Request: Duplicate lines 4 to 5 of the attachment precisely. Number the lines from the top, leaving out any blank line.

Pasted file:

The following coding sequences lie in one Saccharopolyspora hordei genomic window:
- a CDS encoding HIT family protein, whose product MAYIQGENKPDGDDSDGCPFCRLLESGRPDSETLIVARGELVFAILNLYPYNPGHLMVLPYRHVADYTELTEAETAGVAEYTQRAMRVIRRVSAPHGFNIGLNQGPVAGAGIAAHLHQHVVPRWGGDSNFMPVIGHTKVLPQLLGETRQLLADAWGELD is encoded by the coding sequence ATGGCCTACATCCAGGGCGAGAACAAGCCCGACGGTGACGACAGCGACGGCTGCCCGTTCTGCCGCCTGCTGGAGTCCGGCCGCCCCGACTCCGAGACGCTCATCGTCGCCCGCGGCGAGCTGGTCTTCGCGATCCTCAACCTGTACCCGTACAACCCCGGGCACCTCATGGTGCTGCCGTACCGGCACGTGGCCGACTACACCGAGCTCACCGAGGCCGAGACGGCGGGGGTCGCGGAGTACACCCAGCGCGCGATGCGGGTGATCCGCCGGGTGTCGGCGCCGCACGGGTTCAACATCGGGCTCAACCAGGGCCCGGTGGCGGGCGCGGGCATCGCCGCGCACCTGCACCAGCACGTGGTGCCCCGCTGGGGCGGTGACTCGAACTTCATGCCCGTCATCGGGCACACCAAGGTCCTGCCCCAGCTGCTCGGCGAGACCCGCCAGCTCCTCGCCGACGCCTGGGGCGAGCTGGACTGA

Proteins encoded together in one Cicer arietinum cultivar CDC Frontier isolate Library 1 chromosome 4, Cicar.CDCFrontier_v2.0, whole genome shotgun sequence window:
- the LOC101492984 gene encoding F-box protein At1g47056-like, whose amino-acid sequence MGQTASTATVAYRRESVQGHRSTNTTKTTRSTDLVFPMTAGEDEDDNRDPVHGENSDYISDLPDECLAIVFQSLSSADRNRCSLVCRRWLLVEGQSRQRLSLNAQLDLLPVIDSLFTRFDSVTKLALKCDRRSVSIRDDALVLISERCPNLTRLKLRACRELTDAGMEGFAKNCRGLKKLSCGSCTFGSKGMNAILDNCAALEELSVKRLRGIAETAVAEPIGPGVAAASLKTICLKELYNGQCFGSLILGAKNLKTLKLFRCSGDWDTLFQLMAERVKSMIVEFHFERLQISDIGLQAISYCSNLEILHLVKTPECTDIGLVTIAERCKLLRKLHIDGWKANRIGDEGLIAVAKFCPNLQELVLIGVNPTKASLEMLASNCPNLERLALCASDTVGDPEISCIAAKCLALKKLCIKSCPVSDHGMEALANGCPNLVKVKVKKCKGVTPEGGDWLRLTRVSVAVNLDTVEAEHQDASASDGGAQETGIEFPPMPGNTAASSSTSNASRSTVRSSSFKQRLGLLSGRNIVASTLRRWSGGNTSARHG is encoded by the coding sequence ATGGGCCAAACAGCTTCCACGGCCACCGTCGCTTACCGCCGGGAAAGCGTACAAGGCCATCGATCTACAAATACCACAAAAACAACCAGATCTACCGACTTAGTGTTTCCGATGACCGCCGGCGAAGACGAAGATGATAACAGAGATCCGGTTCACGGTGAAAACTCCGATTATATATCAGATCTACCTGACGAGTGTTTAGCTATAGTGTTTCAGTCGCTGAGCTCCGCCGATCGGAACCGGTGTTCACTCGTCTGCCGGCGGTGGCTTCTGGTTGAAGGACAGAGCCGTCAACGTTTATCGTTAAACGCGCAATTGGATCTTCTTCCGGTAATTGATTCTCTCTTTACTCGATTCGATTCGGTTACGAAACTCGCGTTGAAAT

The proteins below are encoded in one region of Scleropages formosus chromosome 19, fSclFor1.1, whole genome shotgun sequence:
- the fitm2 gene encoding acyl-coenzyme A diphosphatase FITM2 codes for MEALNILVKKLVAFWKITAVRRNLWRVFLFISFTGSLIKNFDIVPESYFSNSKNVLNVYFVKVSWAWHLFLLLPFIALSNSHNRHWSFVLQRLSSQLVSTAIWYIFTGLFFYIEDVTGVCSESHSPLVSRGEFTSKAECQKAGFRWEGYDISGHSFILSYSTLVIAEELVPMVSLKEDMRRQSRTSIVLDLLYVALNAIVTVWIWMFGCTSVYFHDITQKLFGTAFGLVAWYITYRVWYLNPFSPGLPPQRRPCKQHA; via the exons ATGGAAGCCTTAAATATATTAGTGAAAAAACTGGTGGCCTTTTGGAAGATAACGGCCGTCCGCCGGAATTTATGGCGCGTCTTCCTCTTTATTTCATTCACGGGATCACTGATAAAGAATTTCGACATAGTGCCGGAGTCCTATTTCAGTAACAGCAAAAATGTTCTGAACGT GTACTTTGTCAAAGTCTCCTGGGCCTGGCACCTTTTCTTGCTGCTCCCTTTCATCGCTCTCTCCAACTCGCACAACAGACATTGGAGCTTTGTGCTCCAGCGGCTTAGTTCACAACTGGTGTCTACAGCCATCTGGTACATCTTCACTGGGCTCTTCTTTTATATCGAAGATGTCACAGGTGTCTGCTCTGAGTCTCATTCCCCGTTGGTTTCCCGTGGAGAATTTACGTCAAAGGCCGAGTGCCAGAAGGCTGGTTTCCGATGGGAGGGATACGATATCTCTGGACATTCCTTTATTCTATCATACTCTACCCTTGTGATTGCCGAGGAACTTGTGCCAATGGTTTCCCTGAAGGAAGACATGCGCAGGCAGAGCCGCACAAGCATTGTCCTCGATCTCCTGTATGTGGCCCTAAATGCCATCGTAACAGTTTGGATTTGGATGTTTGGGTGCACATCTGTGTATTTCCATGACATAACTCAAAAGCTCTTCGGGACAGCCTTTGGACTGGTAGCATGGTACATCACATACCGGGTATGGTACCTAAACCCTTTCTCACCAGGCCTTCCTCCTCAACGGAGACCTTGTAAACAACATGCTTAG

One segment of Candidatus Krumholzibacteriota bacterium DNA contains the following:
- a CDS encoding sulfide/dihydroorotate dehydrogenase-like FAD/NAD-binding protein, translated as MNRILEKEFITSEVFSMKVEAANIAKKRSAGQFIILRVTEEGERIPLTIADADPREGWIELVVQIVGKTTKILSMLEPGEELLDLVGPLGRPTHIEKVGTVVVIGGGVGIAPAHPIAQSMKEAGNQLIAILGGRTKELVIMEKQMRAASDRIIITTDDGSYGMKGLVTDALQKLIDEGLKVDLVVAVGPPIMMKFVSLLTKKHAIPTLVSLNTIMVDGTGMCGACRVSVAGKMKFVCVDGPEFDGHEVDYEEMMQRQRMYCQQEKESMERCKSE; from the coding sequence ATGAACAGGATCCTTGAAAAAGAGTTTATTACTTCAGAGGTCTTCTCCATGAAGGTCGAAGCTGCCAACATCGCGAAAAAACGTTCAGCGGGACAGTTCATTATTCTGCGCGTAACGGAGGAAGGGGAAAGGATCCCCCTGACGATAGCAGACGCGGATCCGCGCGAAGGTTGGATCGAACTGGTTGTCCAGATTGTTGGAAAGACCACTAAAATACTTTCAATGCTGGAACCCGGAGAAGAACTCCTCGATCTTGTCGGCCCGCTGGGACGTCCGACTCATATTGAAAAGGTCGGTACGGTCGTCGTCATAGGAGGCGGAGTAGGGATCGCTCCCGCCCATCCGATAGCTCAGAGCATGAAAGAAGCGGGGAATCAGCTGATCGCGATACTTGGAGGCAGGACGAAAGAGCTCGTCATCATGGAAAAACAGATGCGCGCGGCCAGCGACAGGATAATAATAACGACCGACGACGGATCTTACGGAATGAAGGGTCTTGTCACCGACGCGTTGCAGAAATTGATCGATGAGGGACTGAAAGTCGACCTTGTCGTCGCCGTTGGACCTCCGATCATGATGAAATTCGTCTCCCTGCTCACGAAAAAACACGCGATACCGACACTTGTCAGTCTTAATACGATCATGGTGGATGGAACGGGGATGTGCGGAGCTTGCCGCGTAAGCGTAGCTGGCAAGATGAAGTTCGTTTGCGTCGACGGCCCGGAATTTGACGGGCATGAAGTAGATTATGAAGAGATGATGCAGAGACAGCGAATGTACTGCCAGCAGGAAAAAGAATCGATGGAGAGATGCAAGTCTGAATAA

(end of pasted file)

- the LOC101492984 gene encoding F-box protein At1g47056-like, whose amino-acid sequence MGQTASTATVAYRRESVQGHRSTNTTKTTRSTDLVFPMTAGEDEDDNRDPVHGENSDYISDLPDECLAIVFQSLSSADRNRCSLVCRRWLLVEGQSRQRLSLNAQLDLLPVIDSLFTRFDSVTKLALKCDRRSVSIRDDALVLISERCPNLTRLKLRACRELTDAGMEGFAKNCRGLKKLSCGSCTFGSKGMNAILDNCAALEELSVKRLRGIAETAVAEPIGPGVAAASLKTICLKELYNGQCFGSLILGAKNLKTLKLFRCSGDWDTLFQLMAERVKSMIVEFHFERLQISDIGLQAISYCSNLEILHLVKTPECTDIGLVTIAERCKLLRKLHIDGWKANRIGDEGLIAVAKFCPNLQELVLIGVNPTKASLEMLASNCPNLERLALCASDTVGDPEISCIAAKCLALKKLCIKSCPVSDHGMEALANGCPNLVKVKVKKCKGVTPEGGDWLRLTRVSVAVNLDTVEAEHQDASASDGGAQETGIEFPPMPGNTAASSSTSNASRSTVRSSSFKQRLGLLSGRNIVASTLRRWSGGNTSARHG is encoded by the coding sequence ATGGGCCAAACAGCTTCCACGGCCACCGTCGCTTACCGCCGGGAAAGCGTACAAGGCCATCGATCTACAAATACCACAAAAACAACCAGATCTACCGACTTAGTGTTTCCGATGACCGCCGGCGAAGACGAAGATGATAACAGAGATCCGGTTCACGGTGAAAACTCCGATTATATATCAGATCTACCTGACGAGTGTTTAGCTATAGTGTTTCAGTCGCTGAGCTCCGCCGATCGGAACCGGTGTTCACTCGTCTGCCGGCGGTGGCTTCTGGTTGAAGGACAGAGCCGTCAACGTTTATCGTTAAACGCGCAATTGGATCTTCTTCCGGTAATTGATTCTCTCTTTACTCGATTCGATTCGGTTACGAAACTCGCGTTGAAAT

The proteins below are encoded in one region of Scleropages formosus chromosome 19, fSclFor1.1, whole genome shotgun sequence: